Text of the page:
When trying to solve difficult problems, it’s always good to think outside the box. For Boston’s Wentworth Institute of Technology, thinking outside of the box means looking inside the camera. And the university’s program provides insight into the future of IP video surveillance.
In 2009, Axis Communications, Chelmsford, Mass., launched the AXIS Camera Application Platform (ACAP), which is similar to an Apple IOS or Android environment in that developers create unique applications that run directly on the device and serve any number of purposes. In other words, someone writes an app — e.g. people counter, heat map, cross-line detection — and it’s downloaded to run inside the camera or video encoder.
This ACAP method helps save CPU cycles on a central server since the processing of the program or analytic can be done at the edge device, which in turn leads to more efficient use of resources, saves bandwidth, uses the raw video that’s captured and allows for more cost-efficient systems to be designed.
The ACAP platform is available to more than 1,000 global members of our Application Developer Partner (ADP) program, and we are proud to be supported by every major video management system (VMS) software developer in the world. ADPs use our VAPIX application programming interface (API), customized SDKs, testing tools and technical support to design software applications supporting video from Axis cameras and encoders. Given Axis’ history and experience in the security industry, most of the ACAP applications to date have provided solutions related to motion detection and cross-line perimeter alerts.
However, we have seen the development of cross-functional video, meaning that cameras used for security can also be purposed for non-security applications. For example, retailers are improving store operations with people counting and facilities using license plate recognition (LPR) can allow authorized vehicles to automatically pass through a checkpoint. In addition, there are many partners that develop niche applications that support other uses of network video such as tele-medicine, business operations, video conferencing and internet webcasting.
Although much has been accomplished with ACAP in the past few years, we recognized the opportunity to expand the Axis reach into a large pool of untapped talent: students and universities. Axis’ North American headquarters is located near many of the top academic institutions in the Boston area and the world, so it seemed like a natural next step. As we created a pilot partnership program, we knew we wanted a university with an excellent computer science reputation that would be able to dedicate resources to the project.
Wentworth Institute of Technology offered that and more with a focus on practical applications and interaction with the business community. We also knew first-hand the talent Wentworth produces as Axis has employed several graduates.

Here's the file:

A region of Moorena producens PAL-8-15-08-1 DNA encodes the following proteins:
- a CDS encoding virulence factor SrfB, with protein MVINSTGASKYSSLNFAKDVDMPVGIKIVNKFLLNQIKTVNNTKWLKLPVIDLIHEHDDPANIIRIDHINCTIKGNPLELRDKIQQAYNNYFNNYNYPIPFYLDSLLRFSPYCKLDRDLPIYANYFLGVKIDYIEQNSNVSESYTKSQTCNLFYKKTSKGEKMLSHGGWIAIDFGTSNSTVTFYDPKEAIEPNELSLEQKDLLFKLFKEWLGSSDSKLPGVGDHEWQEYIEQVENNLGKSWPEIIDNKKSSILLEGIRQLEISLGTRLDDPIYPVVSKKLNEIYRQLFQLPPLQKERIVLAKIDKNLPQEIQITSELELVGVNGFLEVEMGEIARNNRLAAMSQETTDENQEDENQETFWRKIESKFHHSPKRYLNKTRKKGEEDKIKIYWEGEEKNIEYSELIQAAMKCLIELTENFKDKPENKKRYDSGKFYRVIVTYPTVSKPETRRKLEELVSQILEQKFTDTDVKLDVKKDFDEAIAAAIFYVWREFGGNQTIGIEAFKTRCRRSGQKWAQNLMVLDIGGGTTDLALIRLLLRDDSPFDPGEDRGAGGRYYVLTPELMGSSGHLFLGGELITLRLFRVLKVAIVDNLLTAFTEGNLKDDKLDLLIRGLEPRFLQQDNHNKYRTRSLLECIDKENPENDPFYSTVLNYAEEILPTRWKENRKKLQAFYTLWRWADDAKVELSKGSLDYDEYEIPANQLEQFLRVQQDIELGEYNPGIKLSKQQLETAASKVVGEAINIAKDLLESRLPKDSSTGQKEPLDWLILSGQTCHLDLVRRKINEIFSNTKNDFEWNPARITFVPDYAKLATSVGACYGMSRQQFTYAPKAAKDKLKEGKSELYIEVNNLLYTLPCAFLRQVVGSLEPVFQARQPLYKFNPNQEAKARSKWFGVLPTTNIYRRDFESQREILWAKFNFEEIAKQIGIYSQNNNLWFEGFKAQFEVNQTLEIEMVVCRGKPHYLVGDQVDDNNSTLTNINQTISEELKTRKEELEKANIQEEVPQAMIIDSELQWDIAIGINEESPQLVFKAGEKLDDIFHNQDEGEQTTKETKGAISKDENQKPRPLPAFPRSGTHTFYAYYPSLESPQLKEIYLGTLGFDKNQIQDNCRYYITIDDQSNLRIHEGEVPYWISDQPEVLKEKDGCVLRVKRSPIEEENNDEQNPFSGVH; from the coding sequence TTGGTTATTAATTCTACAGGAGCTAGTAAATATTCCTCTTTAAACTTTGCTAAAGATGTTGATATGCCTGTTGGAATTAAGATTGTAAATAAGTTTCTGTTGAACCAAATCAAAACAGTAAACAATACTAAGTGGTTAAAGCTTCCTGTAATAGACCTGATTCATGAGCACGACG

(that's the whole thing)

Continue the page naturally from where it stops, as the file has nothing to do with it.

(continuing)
At our initial meeting with Chuck Hotchkiss, associate provost and Interim Chair of the Department of Computer Science and Networking at Wentworth, and several professors, we received almost immediate support for the partnership. After several cameras were installed in Wentworth’ lab, an ADP engineer based in Sweden provided two days of intensive training to the students and professors on the VAPIX API and ACAP platform. The students were not assigned projects or tasked with solving any particular challenge — and that was for a reason. We wanted them to have a clean slate and a fresh perspective on potential applications for network video.
Within a few months, we were pleasantly surprised with the initial results. Several of the students developed applications on their own time. Just as we thought, the creativity of the students was shown in their projects. Many of the projects focus on uses beyond traditional security applications, which reinforces our view of the potential for software development and growth opportunities. Wentworth participated in the Axis Partner Pavilion at ISC West this year, and the traffic by their display is a testament to the interest by the industry in the work they’ve already accomplished.
Based on the successful relationship with Wentworth, Axis will continue the partnership as well as look to expand the program to other academic institutions. This is the tip of the iceberg and the opportunities to create new and exciting applications will only continue to grow from here. The next generation of software developers are students in their homes and dormitories looking to use their creative imaginations to develop new and exciting solutions to today’s business challenges. We look forward to supporting these students as they go into the “real world” and use their experience to continue their development and maybe even start their own company.